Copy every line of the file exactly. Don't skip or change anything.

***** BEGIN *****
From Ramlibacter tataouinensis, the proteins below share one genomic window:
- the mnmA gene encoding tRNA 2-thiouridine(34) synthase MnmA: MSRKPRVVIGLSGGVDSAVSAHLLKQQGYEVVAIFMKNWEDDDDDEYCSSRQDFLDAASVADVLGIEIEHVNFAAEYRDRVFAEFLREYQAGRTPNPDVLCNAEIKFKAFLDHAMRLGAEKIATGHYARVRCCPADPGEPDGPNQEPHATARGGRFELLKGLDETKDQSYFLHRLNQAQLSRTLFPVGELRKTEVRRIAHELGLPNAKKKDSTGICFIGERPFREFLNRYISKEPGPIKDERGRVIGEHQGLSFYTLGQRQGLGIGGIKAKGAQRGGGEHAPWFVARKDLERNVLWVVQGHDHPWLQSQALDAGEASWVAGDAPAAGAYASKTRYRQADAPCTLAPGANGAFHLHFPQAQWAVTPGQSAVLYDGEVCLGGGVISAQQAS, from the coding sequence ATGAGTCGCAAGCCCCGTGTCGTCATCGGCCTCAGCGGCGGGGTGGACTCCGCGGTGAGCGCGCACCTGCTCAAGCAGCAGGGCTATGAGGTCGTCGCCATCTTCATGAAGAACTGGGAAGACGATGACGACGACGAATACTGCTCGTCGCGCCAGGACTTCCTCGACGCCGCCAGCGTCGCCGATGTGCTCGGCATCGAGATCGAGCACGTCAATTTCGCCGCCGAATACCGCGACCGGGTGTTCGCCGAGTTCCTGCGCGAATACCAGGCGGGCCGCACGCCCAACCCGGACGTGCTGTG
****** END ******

From Ramlibacter tataouinensis, the proteins below share one genomic window:
- the mnmA gene encoding tRNA 2-thiouridine(34) synthase MnmA: MSRKPRVVIGLSGGVDSAVSAHLLKQQGYEVVAIFMKNWEDDDDDEYCSSRQDFLDAASVADVLGIEIEHVNFAAEYRDRVFAEFLREYQAGRTPNPDVLCNAEIKFKAFLDHAMRLGAEKIATGHYARVRCCPADPGEPDGPNQEPHATARGGRFELLKGLDETKDQSYFLHRLNQAQLSRTLFPVGELRKTEVRRIAHELGLPNAKKKDSTGICFIGERPFREFLNRYISKEPGPIKDERGRVIGEHQGLSFYTLGQRQGLGIGGIKAKGAQRGGGEHAPWFVARKDLERNVLWVVQGHDHPWLQSQALDAGEASWVAGDAPAAGAYASKTRYRQADAPCTLAPGANGAFHLHFPQAQWAVTPGQSAVLYDGEVCLGGGVISAQQAS, from the coding sequence ATGAGTCGCAAGCCCCGTGTCGTCATCGGCCTCAGCGGCGGGGTGGACTCCGCGGTGAGCGCGCACCTGCTCAAGCAGCAGGGCTATGAGGTCGTCGCCATCTTCATGAAGAACTGGGAAGACGATGACGACGACGAATACTGCTCGTCGCGCCAGGACTTCCTCGACGCCGCCAGCGTCGCCGATGTGCTCGGCATCGAGATCGAGCACGTCAATTTCGCCGCCGAATACCGCGACCGGGTGTTCGCCGAGTTCCTGCGCGAATACCAGGCGGGCCGCACGCCCAACCCGGACGTGCTGTG